This article originally appeared in the Hypepotamus.
As in most industries, there has been much discussion about how AI will (and won’t) revolutionize public relations. The topic was recently discussed on a Social Shake-Up panel called Artificial Intelligence: What Communicators Need to Know Now About AI, and the conclusion was clear: AI may transform ways in which PR professionals do certain tasks, but it won’t revolutionize the industry as a whole, at least not for a long time. After all, a large part of PR is about relationships — with customers, reporters, communities, and employees — and relationships will always require a human element.
That said, AI is impacting PR now and will continue to do so in the future. There are immediate opportunities for high-growth startups and burgeoning mid-market companies to take advantage of AI without busting their burn rates or over-expanding their marketing teams.
The media pitch is slowly evolving
Helping companies earn media is the bread and butter of the PR industry. Did you know that the Associate Press uses AI to write earnings reports? In fact, it produces 12x more stories than it was able to prior by using AI.
As media outlets turn to AI for routine reports and reporters employ it to smartly scan inboxes, PR pitches, press releases and content marketing will need to change. We as practitioners, along with clients or internal teams, presently spend a lot of time ensuring that our content is SEO-optimized. In the near future, we’ll also need to be sure that PR materials are easily understood by AI.
Measurement makes more of an impact
PR measurement has been a hot topic of debate for the past decade. In fact, according to the Soda Report, “clients and agencies both wholeheartedly agree that agencies struggle to prove the impact of their work through measurement, while clients feel increasing pressure to prove the ROI of agency investments.” While new technology has helped improve reporting infinitely, AI can power more sophisticated reporting — quickly gleaning sentiment of social posts and news articles for you and your competitors, and even offering recommendations.
Check out some of the sample reports from TrendKite, for example. They include insights on the impact of PR, key message pull-through and sentiment analysis — data that would be tedious and time-consuming to analyze manually.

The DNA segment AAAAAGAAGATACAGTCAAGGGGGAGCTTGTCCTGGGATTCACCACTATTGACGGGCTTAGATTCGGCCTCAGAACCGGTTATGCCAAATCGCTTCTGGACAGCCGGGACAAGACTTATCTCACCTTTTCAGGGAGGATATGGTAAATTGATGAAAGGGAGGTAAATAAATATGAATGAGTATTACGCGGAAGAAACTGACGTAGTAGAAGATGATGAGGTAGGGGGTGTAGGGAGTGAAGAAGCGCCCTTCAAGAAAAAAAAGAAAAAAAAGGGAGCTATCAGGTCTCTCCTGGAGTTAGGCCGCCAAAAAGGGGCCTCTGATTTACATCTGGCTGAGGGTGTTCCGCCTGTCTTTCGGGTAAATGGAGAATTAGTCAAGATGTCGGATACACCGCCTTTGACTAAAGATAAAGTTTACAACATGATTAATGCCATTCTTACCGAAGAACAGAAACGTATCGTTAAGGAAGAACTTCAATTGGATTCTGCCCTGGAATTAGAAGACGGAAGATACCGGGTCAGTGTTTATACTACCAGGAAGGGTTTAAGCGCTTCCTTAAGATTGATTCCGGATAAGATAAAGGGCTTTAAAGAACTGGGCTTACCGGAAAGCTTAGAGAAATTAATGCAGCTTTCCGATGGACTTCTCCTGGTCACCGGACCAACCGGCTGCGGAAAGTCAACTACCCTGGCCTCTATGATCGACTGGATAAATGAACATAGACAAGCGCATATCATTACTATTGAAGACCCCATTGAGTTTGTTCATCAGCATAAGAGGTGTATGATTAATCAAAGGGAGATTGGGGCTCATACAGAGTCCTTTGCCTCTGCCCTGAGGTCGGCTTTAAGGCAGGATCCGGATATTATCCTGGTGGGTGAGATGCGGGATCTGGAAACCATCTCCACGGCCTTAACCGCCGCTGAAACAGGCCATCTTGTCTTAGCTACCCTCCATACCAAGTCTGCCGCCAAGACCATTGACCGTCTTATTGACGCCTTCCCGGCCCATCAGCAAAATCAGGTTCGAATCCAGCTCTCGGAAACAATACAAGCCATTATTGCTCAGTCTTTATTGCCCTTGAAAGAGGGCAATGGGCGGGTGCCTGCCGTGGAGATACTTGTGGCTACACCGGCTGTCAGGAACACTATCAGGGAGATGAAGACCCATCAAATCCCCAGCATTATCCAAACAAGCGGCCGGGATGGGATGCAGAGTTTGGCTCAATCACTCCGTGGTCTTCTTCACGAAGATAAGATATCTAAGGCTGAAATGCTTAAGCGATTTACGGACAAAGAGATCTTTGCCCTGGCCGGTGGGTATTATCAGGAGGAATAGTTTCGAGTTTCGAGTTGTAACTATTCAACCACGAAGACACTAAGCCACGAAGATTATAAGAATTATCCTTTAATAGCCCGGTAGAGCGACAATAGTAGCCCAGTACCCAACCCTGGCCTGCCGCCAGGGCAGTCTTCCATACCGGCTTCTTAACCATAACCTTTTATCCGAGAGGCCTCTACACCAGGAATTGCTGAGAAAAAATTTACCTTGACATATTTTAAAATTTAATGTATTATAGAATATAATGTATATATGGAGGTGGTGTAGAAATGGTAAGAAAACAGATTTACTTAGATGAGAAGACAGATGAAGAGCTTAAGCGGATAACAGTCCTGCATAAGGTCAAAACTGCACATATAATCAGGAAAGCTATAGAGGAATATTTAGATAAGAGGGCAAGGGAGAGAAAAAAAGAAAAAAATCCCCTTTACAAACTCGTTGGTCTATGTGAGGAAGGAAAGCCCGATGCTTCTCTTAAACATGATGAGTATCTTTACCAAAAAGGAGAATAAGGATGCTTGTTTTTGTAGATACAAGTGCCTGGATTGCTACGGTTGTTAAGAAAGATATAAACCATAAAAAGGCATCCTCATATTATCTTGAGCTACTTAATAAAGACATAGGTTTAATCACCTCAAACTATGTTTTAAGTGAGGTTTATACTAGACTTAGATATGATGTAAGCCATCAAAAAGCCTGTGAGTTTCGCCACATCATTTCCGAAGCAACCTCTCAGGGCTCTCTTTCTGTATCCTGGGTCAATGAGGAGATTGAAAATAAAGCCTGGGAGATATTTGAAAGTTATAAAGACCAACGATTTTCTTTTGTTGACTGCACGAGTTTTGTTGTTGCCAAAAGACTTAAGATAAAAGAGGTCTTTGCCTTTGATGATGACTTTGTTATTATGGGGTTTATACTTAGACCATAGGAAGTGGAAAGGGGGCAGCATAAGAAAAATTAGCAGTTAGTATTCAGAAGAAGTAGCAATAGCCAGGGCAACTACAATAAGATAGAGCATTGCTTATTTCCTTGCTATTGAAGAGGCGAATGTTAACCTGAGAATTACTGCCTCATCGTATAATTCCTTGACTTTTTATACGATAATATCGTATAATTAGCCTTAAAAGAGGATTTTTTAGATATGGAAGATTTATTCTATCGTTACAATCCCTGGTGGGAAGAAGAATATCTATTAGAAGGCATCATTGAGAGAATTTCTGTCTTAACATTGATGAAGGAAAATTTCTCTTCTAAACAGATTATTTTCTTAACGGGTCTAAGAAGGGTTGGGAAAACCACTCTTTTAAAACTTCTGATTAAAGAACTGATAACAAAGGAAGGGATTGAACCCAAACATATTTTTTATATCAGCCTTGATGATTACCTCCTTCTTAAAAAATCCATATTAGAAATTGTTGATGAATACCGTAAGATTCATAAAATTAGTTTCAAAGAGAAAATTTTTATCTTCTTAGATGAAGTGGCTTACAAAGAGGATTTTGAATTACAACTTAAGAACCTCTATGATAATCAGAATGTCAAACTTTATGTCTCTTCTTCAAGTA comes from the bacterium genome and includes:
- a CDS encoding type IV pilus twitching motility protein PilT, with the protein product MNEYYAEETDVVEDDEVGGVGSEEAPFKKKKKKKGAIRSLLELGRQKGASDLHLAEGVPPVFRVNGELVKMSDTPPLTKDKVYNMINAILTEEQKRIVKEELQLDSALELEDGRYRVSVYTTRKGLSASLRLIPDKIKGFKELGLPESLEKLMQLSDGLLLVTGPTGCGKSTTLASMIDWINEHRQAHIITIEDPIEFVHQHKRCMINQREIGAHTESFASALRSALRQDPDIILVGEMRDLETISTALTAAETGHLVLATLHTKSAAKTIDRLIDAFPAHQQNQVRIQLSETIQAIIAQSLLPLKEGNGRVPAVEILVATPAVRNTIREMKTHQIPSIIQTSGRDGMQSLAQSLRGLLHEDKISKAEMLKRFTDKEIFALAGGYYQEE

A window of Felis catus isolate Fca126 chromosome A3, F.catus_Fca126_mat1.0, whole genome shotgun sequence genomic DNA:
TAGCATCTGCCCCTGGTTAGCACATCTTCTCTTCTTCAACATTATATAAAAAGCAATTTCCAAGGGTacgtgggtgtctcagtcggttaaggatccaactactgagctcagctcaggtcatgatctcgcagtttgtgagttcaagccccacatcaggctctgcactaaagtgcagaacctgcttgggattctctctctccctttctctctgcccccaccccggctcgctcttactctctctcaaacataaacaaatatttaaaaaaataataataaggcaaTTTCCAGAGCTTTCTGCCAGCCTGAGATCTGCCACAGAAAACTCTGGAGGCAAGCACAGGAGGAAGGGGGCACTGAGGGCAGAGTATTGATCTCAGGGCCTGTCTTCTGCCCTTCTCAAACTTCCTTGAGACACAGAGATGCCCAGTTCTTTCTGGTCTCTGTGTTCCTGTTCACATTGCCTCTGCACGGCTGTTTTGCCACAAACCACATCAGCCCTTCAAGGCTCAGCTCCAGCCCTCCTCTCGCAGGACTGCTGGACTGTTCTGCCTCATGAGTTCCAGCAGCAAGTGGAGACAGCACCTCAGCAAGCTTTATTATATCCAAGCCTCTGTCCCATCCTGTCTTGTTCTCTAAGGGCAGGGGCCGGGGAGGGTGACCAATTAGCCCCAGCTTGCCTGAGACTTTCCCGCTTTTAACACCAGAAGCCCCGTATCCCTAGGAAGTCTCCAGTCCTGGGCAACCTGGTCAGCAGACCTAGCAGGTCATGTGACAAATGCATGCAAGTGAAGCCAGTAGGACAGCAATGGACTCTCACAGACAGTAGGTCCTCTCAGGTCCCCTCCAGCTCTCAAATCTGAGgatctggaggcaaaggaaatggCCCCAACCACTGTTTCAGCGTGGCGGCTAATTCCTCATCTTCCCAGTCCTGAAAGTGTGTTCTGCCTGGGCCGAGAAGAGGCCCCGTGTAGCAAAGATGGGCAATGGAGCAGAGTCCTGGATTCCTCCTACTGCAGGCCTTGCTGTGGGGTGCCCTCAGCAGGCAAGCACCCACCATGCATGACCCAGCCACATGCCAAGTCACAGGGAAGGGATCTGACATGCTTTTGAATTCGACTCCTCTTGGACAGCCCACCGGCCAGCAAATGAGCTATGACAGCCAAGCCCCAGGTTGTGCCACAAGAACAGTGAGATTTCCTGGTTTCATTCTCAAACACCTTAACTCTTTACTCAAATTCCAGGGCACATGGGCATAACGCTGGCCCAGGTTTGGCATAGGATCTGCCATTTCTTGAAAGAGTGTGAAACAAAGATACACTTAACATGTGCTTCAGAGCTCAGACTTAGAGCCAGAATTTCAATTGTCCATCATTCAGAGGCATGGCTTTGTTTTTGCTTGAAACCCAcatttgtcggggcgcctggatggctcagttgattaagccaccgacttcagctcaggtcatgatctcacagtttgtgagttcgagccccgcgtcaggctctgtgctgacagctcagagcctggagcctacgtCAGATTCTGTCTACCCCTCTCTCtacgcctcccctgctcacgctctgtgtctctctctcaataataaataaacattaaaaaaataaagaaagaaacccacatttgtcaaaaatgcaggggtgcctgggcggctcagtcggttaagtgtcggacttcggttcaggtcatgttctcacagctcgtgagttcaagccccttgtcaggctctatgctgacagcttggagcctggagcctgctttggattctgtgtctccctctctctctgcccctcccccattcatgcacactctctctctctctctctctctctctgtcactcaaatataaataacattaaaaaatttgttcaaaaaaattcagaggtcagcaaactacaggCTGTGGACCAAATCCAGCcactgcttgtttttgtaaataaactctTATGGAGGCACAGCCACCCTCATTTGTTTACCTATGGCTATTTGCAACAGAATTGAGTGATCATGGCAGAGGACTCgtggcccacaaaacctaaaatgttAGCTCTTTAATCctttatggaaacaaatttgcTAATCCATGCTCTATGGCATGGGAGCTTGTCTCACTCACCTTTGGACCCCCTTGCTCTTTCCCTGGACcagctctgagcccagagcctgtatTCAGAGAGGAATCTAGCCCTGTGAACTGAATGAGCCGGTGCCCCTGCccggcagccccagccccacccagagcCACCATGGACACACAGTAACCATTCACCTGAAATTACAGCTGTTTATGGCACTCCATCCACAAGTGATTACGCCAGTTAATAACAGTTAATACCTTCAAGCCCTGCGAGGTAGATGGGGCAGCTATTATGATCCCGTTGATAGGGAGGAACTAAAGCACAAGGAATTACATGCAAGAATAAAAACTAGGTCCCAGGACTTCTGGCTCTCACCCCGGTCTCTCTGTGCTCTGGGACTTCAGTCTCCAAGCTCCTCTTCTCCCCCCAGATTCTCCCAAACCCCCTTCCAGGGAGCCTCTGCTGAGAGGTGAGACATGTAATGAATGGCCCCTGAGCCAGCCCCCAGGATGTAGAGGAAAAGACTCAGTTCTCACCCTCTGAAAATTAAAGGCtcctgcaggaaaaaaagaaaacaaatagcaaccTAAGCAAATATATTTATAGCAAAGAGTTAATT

Strategy is becoming smarter
With advanced measurement and insights, PR teams can utilize AI to better identify trends and emerging threats. With an unprecedented level of understanding, PR can create content that speaks to key customer needs, proactively address potential crises before they expand and create smarter overall strategies — all while measuring ROI. Such benefits can be incredibly powerful for companies at any stage of their growth cycle.
One quick win for startups
Of course, the examples referenced above all represent larger transformations requiring data and technology to truly capitalize on. Looking for a quicker way to incorporate AI in PR? Try voice recognition software. Most companies have some great recordings of webinars, speaking engagements, and conferences that have been sitting around waiting to be recapped. Utilizing voice detection and translation software, you can turn these recordings into written content that can be used to boost SEO in blogs, sales materials, emails and more.
Each of these examples requires one key trait: constant hunger for innovation and learning. Any company, from early-stage startups though the enterprise, that embody these traits are the ones that stand to leverage AI in PR initiatives most effectively.
As vice president of analytics and digital marketing for Alloy, Renee Spurlin is helping clients marry traditional PR with lead generation and marketing automation. With a master’s in corporate public relations from Boston University, Renee recently served as president of third largest chapter of the American Marketing Association (AMA Atlanta).